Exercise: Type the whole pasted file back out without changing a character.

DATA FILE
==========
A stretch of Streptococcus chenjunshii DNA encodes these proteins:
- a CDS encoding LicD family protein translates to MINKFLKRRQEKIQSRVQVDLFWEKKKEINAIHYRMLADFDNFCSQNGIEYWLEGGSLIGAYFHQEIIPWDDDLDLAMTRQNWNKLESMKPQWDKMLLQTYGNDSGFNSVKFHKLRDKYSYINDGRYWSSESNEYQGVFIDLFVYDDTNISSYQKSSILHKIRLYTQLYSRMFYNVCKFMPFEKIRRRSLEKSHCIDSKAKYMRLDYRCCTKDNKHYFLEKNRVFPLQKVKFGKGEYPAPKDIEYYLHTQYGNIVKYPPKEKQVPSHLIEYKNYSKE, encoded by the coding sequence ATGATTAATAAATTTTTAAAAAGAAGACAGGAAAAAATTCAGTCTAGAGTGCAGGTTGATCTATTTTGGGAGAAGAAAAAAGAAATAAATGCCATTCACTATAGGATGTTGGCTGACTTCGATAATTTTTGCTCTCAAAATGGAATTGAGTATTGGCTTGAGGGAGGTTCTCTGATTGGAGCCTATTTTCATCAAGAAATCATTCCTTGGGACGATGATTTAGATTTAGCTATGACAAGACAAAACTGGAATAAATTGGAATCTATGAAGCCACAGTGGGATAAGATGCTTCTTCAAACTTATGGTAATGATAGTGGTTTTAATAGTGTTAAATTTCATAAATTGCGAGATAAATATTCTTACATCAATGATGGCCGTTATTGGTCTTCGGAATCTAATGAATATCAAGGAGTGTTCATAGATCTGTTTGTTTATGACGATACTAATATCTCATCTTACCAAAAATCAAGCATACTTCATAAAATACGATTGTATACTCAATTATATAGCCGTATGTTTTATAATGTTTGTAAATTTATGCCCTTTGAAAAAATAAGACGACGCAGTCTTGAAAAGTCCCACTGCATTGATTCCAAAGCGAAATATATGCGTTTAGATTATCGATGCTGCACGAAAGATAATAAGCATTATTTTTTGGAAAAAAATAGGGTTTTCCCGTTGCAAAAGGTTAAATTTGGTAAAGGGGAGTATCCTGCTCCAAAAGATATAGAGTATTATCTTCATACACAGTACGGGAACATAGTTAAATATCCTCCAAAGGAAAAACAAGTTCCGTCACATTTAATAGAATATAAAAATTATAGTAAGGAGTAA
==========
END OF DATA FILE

A stretch of Streptococcus chenjunshii DNA encodes these proteins:
- a CDS encoding LicD family protein translates to MINKFLKRRQEKIQSRVQVDLFWEKKKEINAIHYRMLADFDNFCSQNGIEYWLEGGSLIGAYFHQEIIPWDDDLDLAMTRQNWNKLESMKPQWDKMLLQTYGNDSGFNSVKFHKLRDKYSYINDGRYWSSESNEYQGVFIDLFVYDDTNISSYQKSSILHKIRLYTQLYSRMFYNVCKFMPFEKIRRRSLEKSHCIDSKAKYMRLDYRCCTKDNKHYFLEKNRVFPLQKVKFGKGEYPAPKDIEYYLHTQYGNIVKYPPKEKQVPSHLIEYKNYSKE, encoded by the coding sequence ATGATTAATAAATTTTTAAAAAGAAGACAGGAAAAAATTCAGTCTAGAGTGCAGGTTGATCTATTTTGGGAGAAGAAAAAAGAAATAAATGCCATTCACTATAGGATGTTGGCTGACTTCGATAATTTTTGCTCTCAAAATGGAATTGAGTATTGGCTTGAGGGAGGTTCTCTGATTGGAGCCTATTTTCATCAAGAAATCATTCCTTGGGACGATGATTTAGATTTAGCTATGACAAGACAAAACTGGAATAAATTGGAATCTATGAAGCCACAGTGGGATAAGATGCTTCTTCAAACTTATGGTAATGATAGTGGTTTTAATAGTGTTAAATTTCATAAATTGCGAGATAAATATTCTTACATCAATGATGGCCGTTATTGGTCTTCGGAATCTAATGAATATCAAGGAGTGTTCATAGATCTGTTTGTTTATGACGATACTAATATCTCATCTTACCAAAAATCAAGCATACTTCATAAAATACGATTGTATACTCAATTATATAGCCGTATGTTTTATAATGTTTGTAAATTTATGCCCTTTGAAAAAATAAGACGACGCAGTCTTGAAAAGTCCCACTGCATTGATTCCAAAGCGAAATATATGCGTTTAGATTATCGATGCTGCACGAAAGATAATAAGCATTATTTTTTGGAAAAAAATAGGGTTTTCCCGTTGCAAAAGGTTAAATTTGGTAAAGGGGAGTATCCTGCTCCAAAAGATATAGAGTATTATCTTCATACACAGTACGGGAACATAGTTAAATATCCTCCAAAGGAAAAACAAGTTCCGTCACATTTAATAGAATATAAAAATTATAGTAAGGAGTAA